§ MR. BENTINCK
said, he greatly regretted that the debate had taken what was called a Party turn. During the many years he had sat in that House he had always disclaimed Party ties and obligations, and had always claimed the right to give, to the best of his ability, an independent vote. This right he claimed equally upon the present occasion, and if hon. Gentlemen opposite had put forward arguments which proved the correctness of their views, he would not have hesitated to give them his support; but it seemed to him the House somewhat misunderstood its position. The House had got into a difficulty by the step it took on a previous occasion. It had been admitted by the right hon. Gentleman at the head of the Government that the course then adopted was not the best which was open to them, and he accordingly proposed what he deemed to be a better plan. It seemed to him (Mr. Bentinck) that the course suggested by the right hon. Gentleman was the right one. The object of all this debate had been to find out whether the Privileges of the House had been violated, and if they had, by whom the wrong had been done. A proper and practicable means of attaining this object had now been proposed by the right hon. Gentlemen. No doubt a mistake had been committed in resolving that the printers of the two newspapers should be called to the Bar, but it was a mistake for which a majority of the House was responsible. With great deference to the hon. and learned Gentleman the Member for the City of Oxford, he ventured 1137 to think that the course recommended to them by the right hon. Gentleman was that which ought to be adopted in order to extricate themselves from the difficult position in which they were placed, and he hoped the Committee would at once proceed to put the House in possession of the information which it asked for. They ought to have from the Committee an official statement as to the line they had taken in the matter, and as to the grounds on which they justified the policy they had adopted, and then it would be for the House to decide what they thought proper to do under the circumstances. In voting for the Motion, he wished it to be understood that he was by no means attacking, or suggesting any impropriety of conduct on the part of the Committee, who, he believed, had acted to the best of their judgment under the circumstances. He, however, should support the Motion, as he considered that was the only mode of extrication. At the same time, he wished the Committee to continue their investigation, in the belief that the result of their labours would be valuable.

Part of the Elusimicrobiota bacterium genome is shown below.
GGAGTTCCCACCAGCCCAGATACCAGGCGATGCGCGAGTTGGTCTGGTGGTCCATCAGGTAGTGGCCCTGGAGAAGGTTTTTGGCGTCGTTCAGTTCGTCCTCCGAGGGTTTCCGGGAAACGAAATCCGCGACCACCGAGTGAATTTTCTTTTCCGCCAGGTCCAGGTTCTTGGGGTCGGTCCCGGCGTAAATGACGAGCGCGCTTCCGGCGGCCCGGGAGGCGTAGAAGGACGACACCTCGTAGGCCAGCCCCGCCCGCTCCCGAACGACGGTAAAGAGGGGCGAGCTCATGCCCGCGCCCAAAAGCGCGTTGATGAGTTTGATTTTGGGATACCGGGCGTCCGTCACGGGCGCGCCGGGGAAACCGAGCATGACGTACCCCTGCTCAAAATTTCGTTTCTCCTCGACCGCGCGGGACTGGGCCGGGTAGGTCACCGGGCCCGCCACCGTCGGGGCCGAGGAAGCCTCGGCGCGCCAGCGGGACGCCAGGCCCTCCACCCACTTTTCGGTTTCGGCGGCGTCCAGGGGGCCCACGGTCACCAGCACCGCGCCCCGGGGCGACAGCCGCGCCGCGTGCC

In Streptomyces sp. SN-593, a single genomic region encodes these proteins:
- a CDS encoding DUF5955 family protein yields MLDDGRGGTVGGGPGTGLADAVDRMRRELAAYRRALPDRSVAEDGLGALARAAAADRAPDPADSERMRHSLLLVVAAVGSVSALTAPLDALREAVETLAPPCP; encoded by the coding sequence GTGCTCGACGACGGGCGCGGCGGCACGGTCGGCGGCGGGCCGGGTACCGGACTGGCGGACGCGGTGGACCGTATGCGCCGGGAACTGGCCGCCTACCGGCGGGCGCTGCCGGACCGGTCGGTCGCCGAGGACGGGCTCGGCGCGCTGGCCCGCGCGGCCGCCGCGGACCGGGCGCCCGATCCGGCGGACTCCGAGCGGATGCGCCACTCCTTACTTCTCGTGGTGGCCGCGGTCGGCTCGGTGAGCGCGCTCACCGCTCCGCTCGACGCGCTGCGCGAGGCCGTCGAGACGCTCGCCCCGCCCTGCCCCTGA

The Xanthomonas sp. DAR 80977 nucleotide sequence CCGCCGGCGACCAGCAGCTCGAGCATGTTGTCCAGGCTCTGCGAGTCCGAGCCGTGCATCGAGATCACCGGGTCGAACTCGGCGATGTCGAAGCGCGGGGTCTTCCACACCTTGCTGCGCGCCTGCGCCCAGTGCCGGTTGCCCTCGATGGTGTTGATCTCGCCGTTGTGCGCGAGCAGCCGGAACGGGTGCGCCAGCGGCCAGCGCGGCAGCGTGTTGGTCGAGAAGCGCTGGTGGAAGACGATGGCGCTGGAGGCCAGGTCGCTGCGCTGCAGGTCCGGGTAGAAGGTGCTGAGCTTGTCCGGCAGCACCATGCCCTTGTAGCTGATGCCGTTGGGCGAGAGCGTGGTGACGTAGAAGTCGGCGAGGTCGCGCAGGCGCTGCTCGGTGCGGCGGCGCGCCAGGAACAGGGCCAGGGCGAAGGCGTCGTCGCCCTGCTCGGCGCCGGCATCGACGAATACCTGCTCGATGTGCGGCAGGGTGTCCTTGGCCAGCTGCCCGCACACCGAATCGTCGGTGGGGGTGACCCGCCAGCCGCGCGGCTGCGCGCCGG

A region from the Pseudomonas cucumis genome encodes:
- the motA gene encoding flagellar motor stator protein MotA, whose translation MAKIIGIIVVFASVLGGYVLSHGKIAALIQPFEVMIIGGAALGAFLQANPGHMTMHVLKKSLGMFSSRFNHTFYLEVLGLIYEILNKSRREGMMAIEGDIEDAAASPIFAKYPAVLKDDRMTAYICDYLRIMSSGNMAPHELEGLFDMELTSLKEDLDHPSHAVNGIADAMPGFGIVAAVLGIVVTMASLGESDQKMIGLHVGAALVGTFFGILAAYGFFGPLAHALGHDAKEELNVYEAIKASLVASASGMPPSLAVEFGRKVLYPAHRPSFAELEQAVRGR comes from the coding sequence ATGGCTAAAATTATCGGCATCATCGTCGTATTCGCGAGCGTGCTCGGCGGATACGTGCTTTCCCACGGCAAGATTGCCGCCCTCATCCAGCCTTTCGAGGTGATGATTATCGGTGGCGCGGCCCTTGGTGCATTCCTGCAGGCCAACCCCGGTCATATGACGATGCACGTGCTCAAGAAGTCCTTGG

§ MR. DODSON